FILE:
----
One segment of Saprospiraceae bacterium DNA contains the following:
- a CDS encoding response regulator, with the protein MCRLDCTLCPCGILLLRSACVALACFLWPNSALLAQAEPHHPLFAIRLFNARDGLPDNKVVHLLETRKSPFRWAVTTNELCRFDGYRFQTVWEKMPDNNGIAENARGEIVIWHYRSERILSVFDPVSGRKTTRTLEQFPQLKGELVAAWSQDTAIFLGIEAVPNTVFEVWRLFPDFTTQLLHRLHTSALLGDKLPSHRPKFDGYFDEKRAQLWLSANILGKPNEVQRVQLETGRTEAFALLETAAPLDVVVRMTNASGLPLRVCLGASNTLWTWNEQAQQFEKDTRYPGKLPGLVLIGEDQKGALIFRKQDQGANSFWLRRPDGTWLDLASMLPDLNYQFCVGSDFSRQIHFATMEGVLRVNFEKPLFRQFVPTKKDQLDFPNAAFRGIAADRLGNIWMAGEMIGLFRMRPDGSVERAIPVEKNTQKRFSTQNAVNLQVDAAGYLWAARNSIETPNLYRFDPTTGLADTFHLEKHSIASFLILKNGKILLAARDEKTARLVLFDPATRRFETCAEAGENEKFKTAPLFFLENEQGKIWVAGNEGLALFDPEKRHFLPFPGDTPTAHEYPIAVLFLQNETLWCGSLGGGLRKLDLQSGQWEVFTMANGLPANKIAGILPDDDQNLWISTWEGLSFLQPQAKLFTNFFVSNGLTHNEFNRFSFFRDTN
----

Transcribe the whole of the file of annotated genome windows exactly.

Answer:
One segment of Saprospiraceae bacterium DNA contains the following:
- a CDS encoding response regulator, with the protein MCRLDCTLCPCGILLLRSACVALACFLWPNSALLAQAEPHHPLFAIRLFNARDGLPDNKVVHLLETRKSPFRWAVTTNELCRFDGYRFQTVWEKMPDNNGIAENARGEIVIWHYRSERILSVFDPVSGRKTTRTLEQFPQLKGELVAAWSQDTAIFLGIEAVPNTVFEVWRLFPDFTTQLLHRLHTSALLGDKLPSHRPKFDGYFDEKRAQLWLSANILGKPNEVQRVQLETGRTEAFALLETAAPLDVVVRMTNASGLPLRVCLGASNTLWTWNEQAQQFEKDTRYPGKLPGLVLIGEDQKGALIFRKQDQGANSFWLRRPDGTWLDLASMLPDLNYQFCVGSDFSRQIHFATMEGVLRVNFEKPLFRQFVPTKKDQLDFPNAAFRGIAADRLGNIWMAGEMIGLFRMRPDGSVERAIPVEKNTQKRFSTQNAVNLQVDAAGYLWAARNSIETPNLYRFDPTTGLADTFHLEKHSIASFLILKNGKILLAARDEKTARLVLFDPATRRFETCAEAGENEKFKTAPLFFLENEQGKIWVAGNEGLALFDPEKRHFLPFPGDTPTAHEYPIAVLFLQNETLWCGSLGGGLRKLDLQSGQWEVFTMANGLPANKIAGILPDDDQNLWISTWEGLSFLQPQAKLFTNFFVSNGLTHNEFNRFSFFRDTN